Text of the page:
Over the past 40 years or so, Israelis who vote for centrist or leftist parties have fine-tuned their traditional ritual for national elections.
When elections are called, center-leftists are critical of their candidates, appalled at their camp’s internal bickering and generally resigned to defeat. Then, as the election campaign heats up, they get excited despite themselves, buoyed by polls that point the way to paradise. Their enthusiasm peaks on Election Day, often lasting for hours after the exit polls, capped, on more than occasion, by their leaders’ premature victory speeches, for which they are ridiculed for the rest of their lives.
Then, the pollsters on TV start hemming and hawing. The figures on the graphs begin changing for the worse. Dread sets in. Finally, on cue, there’s the dramatic reversal, the sense of crushing defeat and the bitter but all-too-familiar disappointment that paves the way for disillusionment and despondency. Until the next time.
In the lead-up to Monday’s election, however, something appears to have gone haywire. Long established timelines have been disrupted. Instead of waiting for the actual election results, center-left voters have started despairing before the polls have even opened.
A series of public opinion surveys published this week show Benjamin Netanyahu’s Likud overtaking Benny Gantz’s Kahol Lavan for the first time since the series of new elections were called. Although the polls do not indicate any significant change in the size of the two opposing political camps, thus ensuring continued deadlock, the rush to Netanyahu’s side has devastated center-left voters. Doomsday, it seems, came early this year.
The apparent shift in voter preferences was doubly confounding for center-leftists and not only because it upset their hitherto stable lead in the polls, a lead which may have lulled them into complacency.
Monday’s ballot, after all, was supposed to be in the bag, an exception that proved the rule: Enough Israelis presumably still have enough sense not to elect a prime minister whose criminal trial starts two weeks after votes are counted, or so center-leftists allowed themselves to believe.
Not that Netanyahu’s ascent requires elaborate explanation: He has been waging a hyperactive election campaign, working crowds from early morning to late at night when he’s not crisscrossing the globe for photo opportunities with foreign leaders. Netanyahu has severed his brakes, taken out all the stops, broken all the rules, ignored any notion of decency and made promises from here to eternity, whether he can keep them or not.
He manipulates the media, dominates the headlines and exploits the stature and authority of his office to the fullest. He has exerted total control over his campaign agenda, to the extent that his criminal indictments have been pushed to the sidelines and are slowly receding from public memory.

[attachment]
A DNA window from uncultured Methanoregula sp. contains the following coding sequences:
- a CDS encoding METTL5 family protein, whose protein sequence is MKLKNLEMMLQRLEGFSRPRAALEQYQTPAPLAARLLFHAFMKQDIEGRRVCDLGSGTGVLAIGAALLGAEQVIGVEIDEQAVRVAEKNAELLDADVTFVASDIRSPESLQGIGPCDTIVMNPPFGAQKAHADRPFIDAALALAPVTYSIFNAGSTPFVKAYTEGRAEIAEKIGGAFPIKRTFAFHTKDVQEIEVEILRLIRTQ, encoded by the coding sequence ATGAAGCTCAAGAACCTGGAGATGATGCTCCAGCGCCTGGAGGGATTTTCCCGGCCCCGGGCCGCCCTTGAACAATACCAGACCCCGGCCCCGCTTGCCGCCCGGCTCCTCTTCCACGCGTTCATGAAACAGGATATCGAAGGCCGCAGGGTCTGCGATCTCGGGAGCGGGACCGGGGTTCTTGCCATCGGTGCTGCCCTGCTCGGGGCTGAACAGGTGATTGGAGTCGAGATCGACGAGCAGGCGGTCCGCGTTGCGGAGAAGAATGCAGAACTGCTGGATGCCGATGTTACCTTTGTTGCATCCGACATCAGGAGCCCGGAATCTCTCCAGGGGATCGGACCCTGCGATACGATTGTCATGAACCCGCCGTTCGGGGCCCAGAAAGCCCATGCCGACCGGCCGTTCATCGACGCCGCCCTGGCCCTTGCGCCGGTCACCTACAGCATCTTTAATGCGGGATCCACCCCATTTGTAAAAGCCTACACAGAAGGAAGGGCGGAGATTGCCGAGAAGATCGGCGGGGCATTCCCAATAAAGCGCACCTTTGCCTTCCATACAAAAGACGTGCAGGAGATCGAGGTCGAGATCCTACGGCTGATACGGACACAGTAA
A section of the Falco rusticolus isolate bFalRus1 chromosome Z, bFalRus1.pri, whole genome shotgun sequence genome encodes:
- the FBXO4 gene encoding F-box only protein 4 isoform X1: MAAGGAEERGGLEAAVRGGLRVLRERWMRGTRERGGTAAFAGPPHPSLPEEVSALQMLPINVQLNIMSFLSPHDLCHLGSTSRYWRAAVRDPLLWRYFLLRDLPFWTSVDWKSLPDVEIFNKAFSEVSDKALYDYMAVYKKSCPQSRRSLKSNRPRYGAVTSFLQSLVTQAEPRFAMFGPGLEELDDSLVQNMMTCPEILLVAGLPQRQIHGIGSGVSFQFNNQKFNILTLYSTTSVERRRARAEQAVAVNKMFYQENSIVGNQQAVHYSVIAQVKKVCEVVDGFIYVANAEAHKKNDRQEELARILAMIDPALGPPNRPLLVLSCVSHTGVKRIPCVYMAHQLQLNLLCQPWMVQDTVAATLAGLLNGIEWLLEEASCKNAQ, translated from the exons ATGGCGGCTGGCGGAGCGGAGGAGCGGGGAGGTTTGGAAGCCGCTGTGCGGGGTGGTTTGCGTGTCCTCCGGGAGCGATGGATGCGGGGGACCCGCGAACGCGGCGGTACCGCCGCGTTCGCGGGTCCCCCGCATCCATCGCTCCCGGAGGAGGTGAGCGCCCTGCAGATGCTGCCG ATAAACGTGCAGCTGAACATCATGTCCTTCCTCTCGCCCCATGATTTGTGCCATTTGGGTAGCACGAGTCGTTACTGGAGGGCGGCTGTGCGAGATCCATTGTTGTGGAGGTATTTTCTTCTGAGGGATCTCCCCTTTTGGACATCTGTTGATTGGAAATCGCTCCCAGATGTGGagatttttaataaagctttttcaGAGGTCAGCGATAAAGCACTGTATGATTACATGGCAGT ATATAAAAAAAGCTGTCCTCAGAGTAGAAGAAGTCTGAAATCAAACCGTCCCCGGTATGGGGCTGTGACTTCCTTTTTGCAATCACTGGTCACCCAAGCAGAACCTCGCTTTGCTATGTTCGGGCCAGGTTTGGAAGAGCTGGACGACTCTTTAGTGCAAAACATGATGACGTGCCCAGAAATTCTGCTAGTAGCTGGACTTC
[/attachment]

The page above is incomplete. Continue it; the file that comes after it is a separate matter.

Gantz and Kahol Lavan, on the other hand, have been infuriatingly passive. They maintained a low profile throughout most of the campaign, promising a last-minute flourish before the finish line. By the time they got there, however, Netanyahu had successfully stained Gantz with uncorroborated allegations of corruption while his social media henchmen manipulated Gantz’s admittedly frequent stumbles in interviews, depicting the former army chief of staff as a bumbling fool.
With one candidate seemingly hesitant, tongue-tied and noticeably helpless in the face of his rival’s relent less attacks, the other is hyped up, brimming with vigor, raring to go and willing to dig deep in the mud in order to sully anyone who stands in his way, it’s not surprising that public opinion has shifted in Netanyahu’s favor.
The cardinal question is whether in the face of apparent defeat, center-left voters will be paralyzed into inaction or galvanized instead to make a last-ditch effort to snatch victory from the closing jaws of defeat.
Because whatever the polls say, election results hinge on voter participation, which, in Monday’s ballot, is harder than ever to predict. Given that this is Israel’s third straight election, voters are universally disinterested in the election campaign and as disgusted with politicians as never before. How that will translate into voter participation rates is anyone’s guess.
Will Israeli Arabs repeat their 60% voter participation rate from the previous September election, or will they come out in greater numbers and deliver their Joint List one more seat for each additional 5% who come out to vote? Are hitherto wavering Likudniks really rallying to Netanyahu’s side, or only saying they are in the polls? Will the center-left exhaust every last drop of potential support or will their lethargic campaign carry over into Election Day?
No one knows for sure, which keeps alive the remote but tantalizing possibility that the center-left’s Election Day ritual hasn’t just been changed – it’s about to be reversed altogether. Imagine: Center-leftists approach the publication of election results with the same kind of despondency traditionally reserved for the post-election wake. Then, as the results come in, frustration turns to astonishment and then to jubilation when it emerges that the polls got it all wrong and the center-left has done much better than expected. For once, the after-party will be for a good reason.
It’s a pipe dream, of course, but at least this provides a source of renewed disappointment when it doesn’t come true. Traditions, especially Jewish traditions, are meant to be kept.
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